Melissa Allison of the Seattle Times reports:
BELLINGHAM — Before Stephen Trinkaus slapped “GMO Alert!” labels on dozens of products in his Bellingham grocery store, he asked customers what they wanted.
The choices were: do nothing, label products that contain genetically modified ingredients (GMO means genetically modified organisms) or get rid of the items altogether.
Customers overwhelmingly chose labels, which began appearing on Terra Organica’s shelves in March.
Trinkaus’ customers made their decision ahead of Washington voters, who are likely to decide this fall whether they want food companies to label products with genetically modified ingredients. That could change if the Legislature takes action on Initiative 522 in a special session, but it is not expected to.
Labeling supporters say GMOs raise health and environmental concerns because many are designed to withstand weed-killing herbicides. They also say not enough research has been made public about the plants.
Labeling opponents say such crops can boost the food supply and that genetic modification has taken place for centuries in the form of grafting trees and selecting crops for certain traits.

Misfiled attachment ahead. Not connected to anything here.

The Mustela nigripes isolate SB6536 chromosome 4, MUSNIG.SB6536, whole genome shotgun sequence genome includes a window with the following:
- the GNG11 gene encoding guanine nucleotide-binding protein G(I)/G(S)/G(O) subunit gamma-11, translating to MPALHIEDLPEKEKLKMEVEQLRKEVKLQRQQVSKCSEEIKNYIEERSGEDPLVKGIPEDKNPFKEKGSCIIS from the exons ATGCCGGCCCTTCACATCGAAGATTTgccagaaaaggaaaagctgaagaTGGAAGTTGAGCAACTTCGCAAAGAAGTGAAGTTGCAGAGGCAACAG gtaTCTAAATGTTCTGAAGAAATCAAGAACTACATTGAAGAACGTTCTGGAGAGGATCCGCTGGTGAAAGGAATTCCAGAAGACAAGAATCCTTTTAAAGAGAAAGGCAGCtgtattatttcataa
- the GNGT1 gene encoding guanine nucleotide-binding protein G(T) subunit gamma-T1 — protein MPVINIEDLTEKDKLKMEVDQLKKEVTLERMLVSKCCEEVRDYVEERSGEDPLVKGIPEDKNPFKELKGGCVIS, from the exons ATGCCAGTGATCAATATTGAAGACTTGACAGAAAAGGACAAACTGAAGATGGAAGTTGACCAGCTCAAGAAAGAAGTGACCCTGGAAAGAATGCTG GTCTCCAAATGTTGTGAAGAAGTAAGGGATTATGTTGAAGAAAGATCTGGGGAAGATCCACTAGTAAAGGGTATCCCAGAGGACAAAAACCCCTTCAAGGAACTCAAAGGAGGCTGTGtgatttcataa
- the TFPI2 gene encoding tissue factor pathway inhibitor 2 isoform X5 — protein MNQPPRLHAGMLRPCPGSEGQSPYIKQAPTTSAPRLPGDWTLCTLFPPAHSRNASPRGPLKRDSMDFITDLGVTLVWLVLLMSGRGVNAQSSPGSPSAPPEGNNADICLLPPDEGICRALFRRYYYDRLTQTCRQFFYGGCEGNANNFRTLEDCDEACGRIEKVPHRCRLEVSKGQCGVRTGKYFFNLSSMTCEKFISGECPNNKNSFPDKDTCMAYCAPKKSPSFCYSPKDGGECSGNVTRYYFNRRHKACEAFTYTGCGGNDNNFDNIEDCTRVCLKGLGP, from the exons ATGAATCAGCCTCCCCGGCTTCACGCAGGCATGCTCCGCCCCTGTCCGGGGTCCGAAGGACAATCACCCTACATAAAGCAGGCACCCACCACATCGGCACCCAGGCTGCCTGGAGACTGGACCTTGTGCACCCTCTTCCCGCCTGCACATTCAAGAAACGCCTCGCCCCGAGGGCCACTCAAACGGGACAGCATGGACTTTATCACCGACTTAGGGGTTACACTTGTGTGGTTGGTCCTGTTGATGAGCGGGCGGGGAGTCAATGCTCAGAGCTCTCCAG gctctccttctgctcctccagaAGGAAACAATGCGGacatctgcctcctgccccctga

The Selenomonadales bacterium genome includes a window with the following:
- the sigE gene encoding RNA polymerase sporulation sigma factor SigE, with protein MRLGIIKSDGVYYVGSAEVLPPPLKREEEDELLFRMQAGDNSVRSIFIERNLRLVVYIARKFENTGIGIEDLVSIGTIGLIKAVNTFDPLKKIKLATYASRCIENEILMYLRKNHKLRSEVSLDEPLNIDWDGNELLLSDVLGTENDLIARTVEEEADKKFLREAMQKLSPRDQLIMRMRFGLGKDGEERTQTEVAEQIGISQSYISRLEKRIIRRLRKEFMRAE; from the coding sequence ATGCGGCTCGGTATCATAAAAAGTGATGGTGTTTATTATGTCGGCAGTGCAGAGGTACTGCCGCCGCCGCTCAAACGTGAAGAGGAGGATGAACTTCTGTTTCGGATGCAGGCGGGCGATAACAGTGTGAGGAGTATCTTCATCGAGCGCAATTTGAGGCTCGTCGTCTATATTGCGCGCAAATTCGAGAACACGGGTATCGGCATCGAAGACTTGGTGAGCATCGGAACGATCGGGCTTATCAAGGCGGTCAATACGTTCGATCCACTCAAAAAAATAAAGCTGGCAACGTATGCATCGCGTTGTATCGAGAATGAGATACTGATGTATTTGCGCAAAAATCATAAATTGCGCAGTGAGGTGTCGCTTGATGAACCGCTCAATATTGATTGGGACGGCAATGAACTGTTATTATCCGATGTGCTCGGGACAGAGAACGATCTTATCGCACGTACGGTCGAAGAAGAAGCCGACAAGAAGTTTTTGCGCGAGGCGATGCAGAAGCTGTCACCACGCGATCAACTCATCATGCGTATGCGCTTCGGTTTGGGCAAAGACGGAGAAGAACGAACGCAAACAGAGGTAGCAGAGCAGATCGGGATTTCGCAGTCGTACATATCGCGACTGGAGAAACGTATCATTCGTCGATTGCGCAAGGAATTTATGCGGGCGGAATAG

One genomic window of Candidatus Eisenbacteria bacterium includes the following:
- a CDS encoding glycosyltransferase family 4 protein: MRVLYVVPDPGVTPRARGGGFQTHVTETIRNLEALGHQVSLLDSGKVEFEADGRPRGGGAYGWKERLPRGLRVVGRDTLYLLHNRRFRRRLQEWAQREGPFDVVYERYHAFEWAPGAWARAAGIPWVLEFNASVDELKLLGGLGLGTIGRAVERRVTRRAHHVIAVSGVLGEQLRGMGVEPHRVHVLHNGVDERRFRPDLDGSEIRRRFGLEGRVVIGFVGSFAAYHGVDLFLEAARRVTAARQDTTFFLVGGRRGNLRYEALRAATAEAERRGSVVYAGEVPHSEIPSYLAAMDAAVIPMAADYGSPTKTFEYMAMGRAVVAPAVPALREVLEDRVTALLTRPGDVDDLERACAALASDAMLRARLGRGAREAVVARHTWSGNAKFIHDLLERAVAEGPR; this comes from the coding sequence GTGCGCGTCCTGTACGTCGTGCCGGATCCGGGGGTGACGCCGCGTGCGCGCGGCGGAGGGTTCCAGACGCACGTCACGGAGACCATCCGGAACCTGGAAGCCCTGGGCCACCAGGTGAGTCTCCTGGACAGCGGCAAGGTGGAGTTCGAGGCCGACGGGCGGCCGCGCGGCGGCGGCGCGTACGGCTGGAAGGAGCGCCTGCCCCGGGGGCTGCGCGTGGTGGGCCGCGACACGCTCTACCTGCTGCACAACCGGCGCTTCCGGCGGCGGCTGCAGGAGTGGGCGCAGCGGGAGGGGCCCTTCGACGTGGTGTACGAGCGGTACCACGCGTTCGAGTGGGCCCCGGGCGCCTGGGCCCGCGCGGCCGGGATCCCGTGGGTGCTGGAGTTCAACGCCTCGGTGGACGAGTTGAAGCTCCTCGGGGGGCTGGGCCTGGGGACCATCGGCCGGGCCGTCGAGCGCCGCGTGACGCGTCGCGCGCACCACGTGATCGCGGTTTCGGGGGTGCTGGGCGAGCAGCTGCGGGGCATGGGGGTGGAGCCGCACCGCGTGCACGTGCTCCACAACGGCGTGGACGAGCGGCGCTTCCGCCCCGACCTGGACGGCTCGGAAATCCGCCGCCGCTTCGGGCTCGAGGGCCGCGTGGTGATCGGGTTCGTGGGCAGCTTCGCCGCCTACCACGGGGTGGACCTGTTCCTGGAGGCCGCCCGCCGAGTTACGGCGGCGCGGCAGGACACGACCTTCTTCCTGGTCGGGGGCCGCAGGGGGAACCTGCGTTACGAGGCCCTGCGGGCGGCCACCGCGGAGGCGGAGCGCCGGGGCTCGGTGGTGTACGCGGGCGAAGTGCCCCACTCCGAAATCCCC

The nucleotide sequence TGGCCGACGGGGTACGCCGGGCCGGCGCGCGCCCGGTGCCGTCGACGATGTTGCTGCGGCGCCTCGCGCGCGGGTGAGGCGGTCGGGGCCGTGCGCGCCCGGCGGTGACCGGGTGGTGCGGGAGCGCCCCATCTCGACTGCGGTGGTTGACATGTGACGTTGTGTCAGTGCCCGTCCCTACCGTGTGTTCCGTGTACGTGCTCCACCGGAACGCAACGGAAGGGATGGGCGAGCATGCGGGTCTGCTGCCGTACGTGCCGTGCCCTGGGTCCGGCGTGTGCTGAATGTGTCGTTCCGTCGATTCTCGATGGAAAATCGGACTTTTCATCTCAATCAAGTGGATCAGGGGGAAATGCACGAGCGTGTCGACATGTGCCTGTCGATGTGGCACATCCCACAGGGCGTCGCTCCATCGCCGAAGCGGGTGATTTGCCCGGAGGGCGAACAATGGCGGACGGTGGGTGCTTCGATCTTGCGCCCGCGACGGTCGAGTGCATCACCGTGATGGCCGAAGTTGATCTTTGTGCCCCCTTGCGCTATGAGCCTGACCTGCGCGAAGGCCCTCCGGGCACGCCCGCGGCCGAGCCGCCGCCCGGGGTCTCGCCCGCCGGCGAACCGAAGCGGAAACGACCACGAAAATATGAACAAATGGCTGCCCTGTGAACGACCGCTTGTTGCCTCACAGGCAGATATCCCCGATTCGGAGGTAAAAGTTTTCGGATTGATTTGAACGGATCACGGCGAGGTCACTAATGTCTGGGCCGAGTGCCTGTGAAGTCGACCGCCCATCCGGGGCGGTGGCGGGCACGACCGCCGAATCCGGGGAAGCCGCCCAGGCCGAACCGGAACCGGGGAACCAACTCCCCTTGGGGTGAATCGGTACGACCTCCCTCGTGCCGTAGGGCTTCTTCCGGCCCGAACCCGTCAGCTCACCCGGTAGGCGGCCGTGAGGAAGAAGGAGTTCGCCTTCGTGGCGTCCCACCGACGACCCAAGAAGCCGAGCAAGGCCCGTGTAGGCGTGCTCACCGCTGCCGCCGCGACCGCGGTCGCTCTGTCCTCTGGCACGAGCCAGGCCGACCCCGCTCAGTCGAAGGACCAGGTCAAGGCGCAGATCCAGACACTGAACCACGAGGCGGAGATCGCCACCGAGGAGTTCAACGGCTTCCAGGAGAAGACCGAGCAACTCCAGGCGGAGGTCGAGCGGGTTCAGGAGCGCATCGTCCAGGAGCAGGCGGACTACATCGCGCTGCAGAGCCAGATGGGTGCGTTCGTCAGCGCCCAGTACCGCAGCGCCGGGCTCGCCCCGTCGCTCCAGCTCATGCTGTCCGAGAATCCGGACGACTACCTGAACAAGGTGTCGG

The GMO labeling issue is heating up nationally as well.
A nationwide labeling bill was introduced in Congress last week by Sen. Barbara Boxer, D-Calif., and Rep. Peter DeFazio, D-Ore.
Executives from big biotechnology developers Monsanto, DuPont and Dow Chemical told Reutersthey plan to fight back with a campaign to stem growing consumer concerns about GMOs.
The biotech industry and other labeling opponentsspent $44 million to defeat the labeling proposition in California, more than four times what supporters spent.
In Washington, where the campaign is in its early stages, labeling supporters say they have raised more than $1 million so far, compared with about $1,000 for labeling opponents.
Meanwhile, some retailers are choosing voluntary GMO bans and labels.
In March, Whole Foods Market announced its suppliers have until 2018 to label products that contain genetically modified ingredients. Trader Joe’s says it does not allow GMO ingredients in its private-label products, and some smaller grocers have begun eliminating or labeling GMO products as well.
“I thought it would be simpler than it is,” said Trinkaus, who is revamping Terra Organica’s labels to display more complex information.
He wants customers to know, for example, if a manufacturer is working to replace genetically modified ingredients with non-GMO alternatives — and many are after Whole Foods’ announcement.
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